In the Arctic Summer School at Lapland University of Applied Science (Shameless Plug), we have many different nationalities. The 33 students hail from many different parts of the globe, however, we have a sizeable portion of the class from Eastern Asia. Of course, beauty standards differ in various areas.
For example, in the US, we have been making movements that support body positivity with #Effyourbeautystandards in an attempt to embrace beauty of all sizes, or the natural hair movement to encourage women to love the hair you are born with. Many more movements exist and more pop-up with increasing popularity, all with an attempt to make beauty a more inclusive term. Eastern Asian countries, in my experience, tend to steer toward a specific standard of beauty that promotes thin bodies and pale skin.
Not only is that a cultural norm, it appears that it is public scrutiny of your appearance is common, particularly in the family structure or with people you are closer to. I was told that mothers can easily tell their children they are fat, or need to stop eating so much, or to stay out of the sun out of love. In the US, we would easily consider that to be emotional abuse and unbelievably rude.
You can only imagine my reaction, when a classmate come to me, and while feeling my arms says that they are “fluffy like a marshmallow.” When I expressed how that was kind of offensive, the response was “It’s cute!” This is the same classmate that disclosed her mother’s tendencies to criticize her body. I was definitely ticked off and more than a little bit upset that someone who I felt close to would make such a rude and insensitive comment.
This point was noted again when a second classmate from eastern Asia patted my stomach and stated how had the same stomach, as she poked hers out and laughed. The original classmate then said “See!” It was meant to be in reference to Asian culture’s openness to discussing the body in negative/positive (depending on which end you come from) lights. Even after I explained how the statements were offensive, it was laughed off as if unimportant. When I asked how does it make them feel for their mother to say those things? I was expecting them to say it made them feel negatively, to inspire them to maybe not say those comments that I considered to be so rude. It was once again just laughed off and it was deemed to be normal and common, therefore unimportant.
I left that conversation very upset. 1) I felt like my feelings weren’t considered at all. In the US, if you offended a friend, even without the intent to offend, you would apologize. That wasn’t the case here. 2) I was saddened. Over the short period of time knowing these young ladies, I had heard them refer to themselves as fat and ugly. I had watched as they tried to stay out of the sun because darker skin or a tan would bring scrutiny to them. I had listened to their stories of their family members speaking of their bodies negatively. And the worst part, to me, was that they viewed all of this normal, as if it should be expected to hear and say these things.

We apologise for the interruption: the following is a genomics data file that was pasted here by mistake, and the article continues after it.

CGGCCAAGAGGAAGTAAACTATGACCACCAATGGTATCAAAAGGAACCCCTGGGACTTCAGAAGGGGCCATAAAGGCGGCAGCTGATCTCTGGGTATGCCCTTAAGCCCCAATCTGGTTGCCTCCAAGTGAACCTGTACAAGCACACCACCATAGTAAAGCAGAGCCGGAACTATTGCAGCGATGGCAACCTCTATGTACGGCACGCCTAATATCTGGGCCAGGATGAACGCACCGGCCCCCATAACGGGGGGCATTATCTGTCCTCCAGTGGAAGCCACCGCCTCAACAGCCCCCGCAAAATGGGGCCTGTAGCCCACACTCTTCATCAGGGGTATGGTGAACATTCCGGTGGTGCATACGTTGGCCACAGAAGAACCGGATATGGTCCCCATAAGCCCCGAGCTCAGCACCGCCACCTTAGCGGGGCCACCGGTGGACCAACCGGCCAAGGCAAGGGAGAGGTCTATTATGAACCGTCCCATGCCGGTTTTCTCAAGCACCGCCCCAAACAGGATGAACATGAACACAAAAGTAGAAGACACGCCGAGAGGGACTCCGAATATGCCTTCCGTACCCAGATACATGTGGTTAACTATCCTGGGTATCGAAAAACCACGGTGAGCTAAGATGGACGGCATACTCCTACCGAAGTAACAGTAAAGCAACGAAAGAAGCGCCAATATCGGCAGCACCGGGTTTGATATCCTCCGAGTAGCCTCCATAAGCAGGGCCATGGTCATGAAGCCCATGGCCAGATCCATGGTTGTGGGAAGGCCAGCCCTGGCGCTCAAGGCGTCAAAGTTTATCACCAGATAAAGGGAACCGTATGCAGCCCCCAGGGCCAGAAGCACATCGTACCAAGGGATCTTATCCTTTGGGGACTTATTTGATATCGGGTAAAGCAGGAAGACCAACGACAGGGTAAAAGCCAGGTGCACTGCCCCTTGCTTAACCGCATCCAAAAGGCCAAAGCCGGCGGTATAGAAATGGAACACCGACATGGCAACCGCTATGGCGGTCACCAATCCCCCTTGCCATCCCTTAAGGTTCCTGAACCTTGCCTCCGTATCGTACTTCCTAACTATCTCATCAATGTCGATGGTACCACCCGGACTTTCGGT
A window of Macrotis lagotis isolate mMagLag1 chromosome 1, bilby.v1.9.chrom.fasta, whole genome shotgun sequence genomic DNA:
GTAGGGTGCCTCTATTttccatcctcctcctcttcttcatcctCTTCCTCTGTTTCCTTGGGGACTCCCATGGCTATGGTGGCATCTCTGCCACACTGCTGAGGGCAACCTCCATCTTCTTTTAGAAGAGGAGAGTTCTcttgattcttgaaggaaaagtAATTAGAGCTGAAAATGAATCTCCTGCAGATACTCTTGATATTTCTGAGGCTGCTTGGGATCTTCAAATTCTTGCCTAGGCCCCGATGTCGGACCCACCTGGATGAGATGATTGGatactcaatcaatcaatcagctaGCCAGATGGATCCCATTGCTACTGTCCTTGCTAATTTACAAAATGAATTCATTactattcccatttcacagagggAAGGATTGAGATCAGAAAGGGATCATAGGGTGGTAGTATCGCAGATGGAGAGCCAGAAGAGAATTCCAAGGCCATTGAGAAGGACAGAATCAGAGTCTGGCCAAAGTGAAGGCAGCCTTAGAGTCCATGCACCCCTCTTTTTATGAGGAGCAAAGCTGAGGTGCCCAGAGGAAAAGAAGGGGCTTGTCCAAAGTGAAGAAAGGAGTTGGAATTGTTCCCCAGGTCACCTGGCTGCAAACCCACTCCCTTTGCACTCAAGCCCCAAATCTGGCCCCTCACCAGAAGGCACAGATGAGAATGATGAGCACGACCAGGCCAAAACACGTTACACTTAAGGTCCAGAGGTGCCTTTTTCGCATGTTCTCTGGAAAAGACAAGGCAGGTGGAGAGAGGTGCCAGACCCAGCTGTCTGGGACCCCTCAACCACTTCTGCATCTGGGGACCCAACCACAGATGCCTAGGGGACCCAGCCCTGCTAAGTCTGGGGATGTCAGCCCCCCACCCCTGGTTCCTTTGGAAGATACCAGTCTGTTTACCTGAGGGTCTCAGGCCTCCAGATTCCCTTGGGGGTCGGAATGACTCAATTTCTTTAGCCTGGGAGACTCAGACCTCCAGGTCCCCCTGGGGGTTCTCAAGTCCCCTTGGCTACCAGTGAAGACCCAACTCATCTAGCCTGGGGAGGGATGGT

The comments I felt were rude and would never refer to a woman’s body in such a way, especially in public, is common place. So when I was hurt and offended by the comments because my culture has deemed them insensitive, another culture saw no issue with comments therefore there was no reason to apologize.
Cultural differences play a huge role in how we view ourselves and others. While America is trying to push away from conventional standards of beauty, other cultures may have a totally different view on dismantling, or maintenance, of beauty standards. I still don’t appreciate the comments that were made (and admittedly how they responded to it as well) however, it has made me realize some important things.
- Self-love is crucial. I could let someone define and dissect my body based on their own preferences and biases, but how could I ever truly be happy always trying to live for the acceptance of someone else? My body may not be where I want it to be, but I love the skin I am. I whole-heartedly believe that I was not designed to be anything other than me.
- Culture plays a role on what is tolerated. Things that I felt shouldn’t be said, were perfectly common to someone else. Though, I may not like it, it’s important to be considerate of someone else’s culture (even if they aren’t considerate of your feelings lol).
- Finally, Words matter! As much as I would like to say the words didn’t affect me, they did. They made me look at my body in a way I hadn’t previously. It was very unsettling for a simple sentence could make me question myself. It made me wonder, how many conversations did I walk away from feeling fine while the other person felt belittled, ugly, unattractive, or stupid? Probably a lot, I may not have been my intent, but it was the reality. Instead of building someone up, I have, at some point and time, either deliberately or accidentally, torn them down and made them feel less than the wonderful person that they are. It’s a harsh reality, but a great reminder that sticks and stones leave physical scars, but words leave wounds that only the soul feels so deeply.